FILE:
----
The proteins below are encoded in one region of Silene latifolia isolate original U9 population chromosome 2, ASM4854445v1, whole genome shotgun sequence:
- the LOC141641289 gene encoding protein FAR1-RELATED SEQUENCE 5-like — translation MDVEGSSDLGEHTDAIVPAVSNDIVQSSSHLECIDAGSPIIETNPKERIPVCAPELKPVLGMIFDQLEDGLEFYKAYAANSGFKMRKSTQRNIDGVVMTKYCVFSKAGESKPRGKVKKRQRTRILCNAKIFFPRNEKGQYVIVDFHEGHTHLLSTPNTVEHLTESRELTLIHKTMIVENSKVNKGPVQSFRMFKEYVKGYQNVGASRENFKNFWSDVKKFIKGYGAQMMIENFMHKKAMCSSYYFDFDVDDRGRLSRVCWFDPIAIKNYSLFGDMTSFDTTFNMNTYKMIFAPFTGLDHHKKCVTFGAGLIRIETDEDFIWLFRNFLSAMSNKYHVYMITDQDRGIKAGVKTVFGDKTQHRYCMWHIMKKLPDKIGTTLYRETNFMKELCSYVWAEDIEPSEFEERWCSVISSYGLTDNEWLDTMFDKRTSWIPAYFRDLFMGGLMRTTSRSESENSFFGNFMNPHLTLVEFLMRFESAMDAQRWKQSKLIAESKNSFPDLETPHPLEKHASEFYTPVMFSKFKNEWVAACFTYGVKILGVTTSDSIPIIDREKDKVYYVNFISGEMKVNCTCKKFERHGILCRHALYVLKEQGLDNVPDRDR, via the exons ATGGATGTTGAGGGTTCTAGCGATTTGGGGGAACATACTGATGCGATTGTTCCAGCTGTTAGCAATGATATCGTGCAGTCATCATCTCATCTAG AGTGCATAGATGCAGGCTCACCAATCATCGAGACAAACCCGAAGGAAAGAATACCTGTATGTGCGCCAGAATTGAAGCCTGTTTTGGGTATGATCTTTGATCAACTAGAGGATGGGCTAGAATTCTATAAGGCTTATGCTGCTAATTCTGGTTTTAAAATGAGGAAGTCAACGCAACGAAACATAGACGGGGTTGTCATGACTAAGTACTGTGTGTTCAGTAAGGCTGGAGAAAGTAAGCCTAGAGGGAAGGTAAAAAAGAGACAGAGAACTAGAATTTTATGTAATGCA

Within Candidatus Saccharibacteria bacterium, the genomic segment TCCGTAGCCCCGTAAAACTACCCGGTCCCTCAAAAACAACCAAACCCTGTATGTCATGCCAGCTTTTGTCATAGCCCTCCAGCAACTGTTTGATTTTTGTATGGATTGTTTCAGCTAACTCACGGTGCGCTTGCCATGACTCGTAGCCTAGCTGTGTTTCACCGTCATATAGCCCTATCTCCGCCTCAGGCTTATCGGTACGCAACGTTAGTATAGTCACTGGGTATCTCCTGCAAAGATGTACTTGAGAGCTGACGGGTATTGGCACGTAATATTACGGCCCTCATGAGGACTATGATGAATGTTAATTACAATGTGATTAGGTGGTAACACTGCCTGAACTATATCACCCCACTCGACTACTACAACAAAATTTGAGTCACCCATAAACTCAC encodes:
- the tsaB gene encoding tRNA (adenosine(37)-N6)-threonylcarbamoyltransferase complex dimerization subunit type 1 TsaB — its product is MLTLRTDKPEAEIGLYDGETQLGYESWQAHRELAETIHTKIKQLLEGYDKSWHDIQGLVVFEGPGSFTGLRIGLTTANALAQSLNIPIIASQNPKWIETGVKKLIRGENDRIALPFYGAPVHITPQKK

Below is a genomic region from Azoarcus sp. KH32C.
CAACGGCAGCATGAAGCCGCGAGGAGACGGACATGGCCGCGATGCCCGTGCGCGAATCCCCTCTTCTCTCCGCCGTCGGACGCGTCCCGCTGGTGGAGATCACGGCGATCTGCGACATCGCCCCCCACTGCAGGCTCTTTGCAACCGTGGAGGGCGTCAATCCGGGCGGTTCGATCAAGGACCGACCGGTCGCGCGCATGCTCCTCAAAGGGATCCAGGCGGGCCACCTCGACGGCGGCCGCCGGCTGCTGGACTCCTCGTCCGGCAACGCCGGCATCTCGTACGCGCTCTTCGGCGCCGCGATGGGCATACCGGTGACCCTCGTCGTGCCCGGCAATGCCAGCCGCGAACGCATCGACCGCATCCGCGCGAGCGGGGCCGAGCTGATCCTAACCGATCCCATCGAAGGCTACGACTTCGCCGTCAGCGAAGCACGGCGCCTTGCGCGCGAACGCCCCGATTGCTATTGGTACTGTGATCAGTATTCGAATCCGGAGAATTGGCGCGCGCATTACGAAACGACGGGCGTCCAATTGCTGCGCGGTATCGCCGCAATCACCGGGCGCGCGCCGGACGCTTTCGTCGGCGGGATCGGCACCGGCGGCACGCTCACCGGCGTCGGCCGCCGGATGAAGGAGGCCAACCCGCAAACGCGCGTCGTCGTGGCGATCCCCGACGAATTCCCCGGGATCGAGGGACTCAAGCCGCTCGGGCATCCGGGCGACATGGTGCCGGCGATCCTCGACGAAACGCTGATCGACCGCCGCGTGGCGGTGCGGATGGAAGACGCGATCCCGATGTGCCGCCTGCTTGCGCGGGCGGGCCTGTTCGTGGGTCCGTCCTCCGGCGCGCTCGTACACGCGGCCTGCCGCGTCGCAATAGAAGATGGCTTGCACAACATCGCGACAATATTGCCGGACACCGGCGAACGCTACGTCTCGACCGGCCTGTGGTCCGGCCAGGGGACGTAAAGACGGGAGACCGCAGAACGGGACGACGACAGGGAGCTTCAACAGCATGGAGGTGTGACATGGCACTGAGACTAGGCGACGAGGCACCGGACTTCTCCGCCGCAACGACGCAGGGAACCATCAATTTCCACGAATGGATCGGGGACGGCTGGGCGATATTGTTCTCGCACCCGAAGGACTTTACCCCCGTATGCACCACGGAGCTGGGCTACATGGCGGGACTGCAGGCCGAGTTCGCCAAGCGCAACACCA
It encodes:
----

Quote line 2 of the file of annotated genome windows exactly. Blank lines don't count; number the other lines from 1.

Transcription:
- the LOC141641289 gene encoding protein FAR1-RELATED SEQUENCE 5-like — translation MDVEGSSDLGEHTDAIVPAVSNDIVQSSSHLECIDAGSPIIETNPKERIPVCAPELKPVLGMIFDQLEDGLEFYKAYAANSGFKMRKSTQRNIDGVVMTKYCVFSKAGESKPRGKVKKRQRTRILCNAKIFFPRNEKGQYVIVDFHEGHTHLLSTPNTVEHLTESRELTLIHKTMIVENSKVNKGPVQSFRMFKEYVKGYQNVGASRENFKNFWSDVKKFIKGYGAQMMIENFMHKKAMCSSYYFDFDVDDRGRLSRVCWFDPIAIKNYSLFGDMTSFDTTFNMNTYKMIFAPFTGLDHHKKCVTFGAGLIRIETDEDFIWLFRNFLSAMSNKYHVYMITDQDRGIKAGVKTVFGDKTQHRYCMWHIMKKLPDKIGTTLYRETNFMKELCSYVWAEDIEPSEFEERWCSVISSYGLTDNEWLDTMFDKRTSWIPAYFRDLFMGGLMRTTSRSESENSFFGNFMNPHLTLVEFLMRFESAMDAQRWKQSKLIAESKNSFPDLETPHPLEKHASEFYTPVMFSKFKNEWVAACFTYGVKILGVTTSDSIPIIDREKDKVYYVNFISGEMKVNCTCKKFERHGILCRHALYVLKEQGLDNVPDRDR, via the exons ATGGATGTTGAGGGTTCTAGCGATTTGGGGGAACATACTGATGCGATTGTTCCAGCTGTTAGCAATGATATCGTGCAGTCATCATCTCATCTAG AGTGCATAGATGCAGGCTCACCAATCATCGAGACAAACCCGAAGGAAAGAATACCTGTATGTGCGCCAGAATTGAAGCCTGTTTTGGGTATGATCTTTGATCAACTAGAGGATGGGCTAGAATTCTATAAGGCTTATGCTGCTAATTCTGGTTTTAAAATGAGGAAGTCAACGCAACGAAACATAGACGGGGTTGTCATGACTAAGTACTGTGTGTTCAGTAAGGCTGGAGAAAGTAAGCCTAGAGGGAAGGTAAAAAAGAGACAGAGAACTAGAATTTTATGTAATGCA